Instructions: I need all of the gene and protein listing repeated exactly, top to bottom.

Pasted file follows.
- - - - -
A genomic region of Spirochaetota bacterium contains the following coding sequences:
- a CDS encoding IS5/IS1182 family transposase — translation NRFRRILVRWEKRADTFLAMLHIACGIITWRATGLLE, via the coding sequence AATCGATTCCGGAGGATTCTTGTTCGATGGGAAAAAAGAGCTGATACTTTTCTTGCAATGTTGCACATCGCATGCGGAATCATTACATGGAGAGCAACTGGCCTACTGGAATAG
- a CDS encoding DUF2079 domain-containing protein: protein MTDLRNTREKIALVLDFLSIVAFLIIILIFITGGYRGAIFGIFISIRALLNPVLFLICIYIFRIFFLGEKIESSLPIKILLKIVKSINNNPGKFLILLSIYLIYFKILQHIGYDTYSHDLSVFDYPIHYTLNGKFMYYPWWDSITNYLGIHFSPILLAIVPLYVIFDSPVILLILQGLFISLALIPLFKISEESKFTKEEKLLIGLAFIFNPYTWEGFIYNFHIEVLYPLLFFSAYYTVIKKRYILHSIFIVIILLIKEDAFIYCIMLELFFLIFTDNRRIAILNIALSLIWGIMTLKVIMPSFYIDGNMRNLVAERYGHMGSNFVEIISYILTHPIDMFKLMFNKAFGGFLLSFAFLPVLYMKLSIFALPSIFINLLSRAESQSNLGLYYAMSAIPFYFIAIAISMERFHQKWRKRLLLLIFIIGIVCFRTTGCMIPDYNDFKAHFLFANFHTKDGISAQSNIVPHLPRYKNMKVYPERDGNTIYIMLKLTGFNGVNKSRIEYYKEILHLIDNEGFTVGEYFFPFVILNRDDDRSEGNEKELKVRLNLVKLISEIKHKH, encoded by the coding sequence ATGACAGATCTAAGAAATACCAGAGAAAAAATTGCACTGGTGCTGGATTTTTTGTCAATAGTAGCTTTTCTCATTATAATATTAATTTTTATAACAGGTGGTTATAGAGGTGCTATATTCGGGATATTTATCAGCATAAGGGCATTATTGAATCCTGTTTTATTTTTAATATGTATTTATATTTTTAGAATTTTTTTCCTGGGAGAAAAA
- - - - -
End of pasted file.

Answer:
A genomic region of Spirochaetota bacterium contains the following coding sequences:
- a CDS encoding IS5/IS1182 family transposase — translation NRFRRILVRWEKRADTFLAMLHIACGIITWRATGLLE, via the coding sequence AATCGATTCCGGAGGATTCTTGTTCGATGGGAAAAAAGAGCTGATACTTTTCTTGCAATGTTGCACATCGCATGCGGAATCATTACATGGAGAGCAACTGGCCTACTGGAATAG
- a CDS encoding DUF2079 domain-containing protein: protein MTDLRNTREKIALVLDFLSIVAFLIIILIFITGGYRGAIFGIFISIRALLNPVLFLICIYIFRIFFLGEKIESSLPIKILLKIVKSINNNPGKFLILLSIYLIYFKILQHIGYDTYSHDLSVFDYPIHYTLNGKFMYYPWWDSITNYLGIHFSPILLAIVPLYVIFDSPVILLILQGLFISLALIPLFKISEESKFTKEEKLLIGLAFIFNPYTWEGFIYNFHIEVLYPLLFFSAYYTVIKKRYILHSIFIVIILLIKEDAFIYCIMLELFFLIFTDNRRIAILNIALSLIWGIMTLKVIMPSFYIDGNMRNLVAERYGHMGSNFVEIISYILTHPIDMFKLMFNKAFGGFLLSFAFLPVLYMKLSIFALPSIFINLLSRAESQSNLGLYYAMSAIPFYFIAIAISMERFHQKWRKRLLLLIFIIGIVCFRTTGCMIPDYNDFKAHFLFANFHTKDGISAQSNIVPHLPRYKNMKVYPERDGNTIYIMLKLTGFNGVNKSRIEYYKEILHLIDNEGFTVGEYFFPFVILNRDDDRSEGNEKELKVRLNLVKLISEIKHKH, encoded by the coding sequence ATGACAGATCTAAGAAATACCAGAGAAAAAATTGCACTGGTGCTGGATTTTTTGTCAATAGTAGCTTTTCTCATTATAATATTAATTTTTATAACAGGTGGTTATAGAGGTGCTATATTCGGGATATTTATCAGCATAAGGGCATTATTGAATCCTGTTTTATTTTTAATATGTATTTATATTTTTAGAATTTTTTTCCTGGGAGAAAAA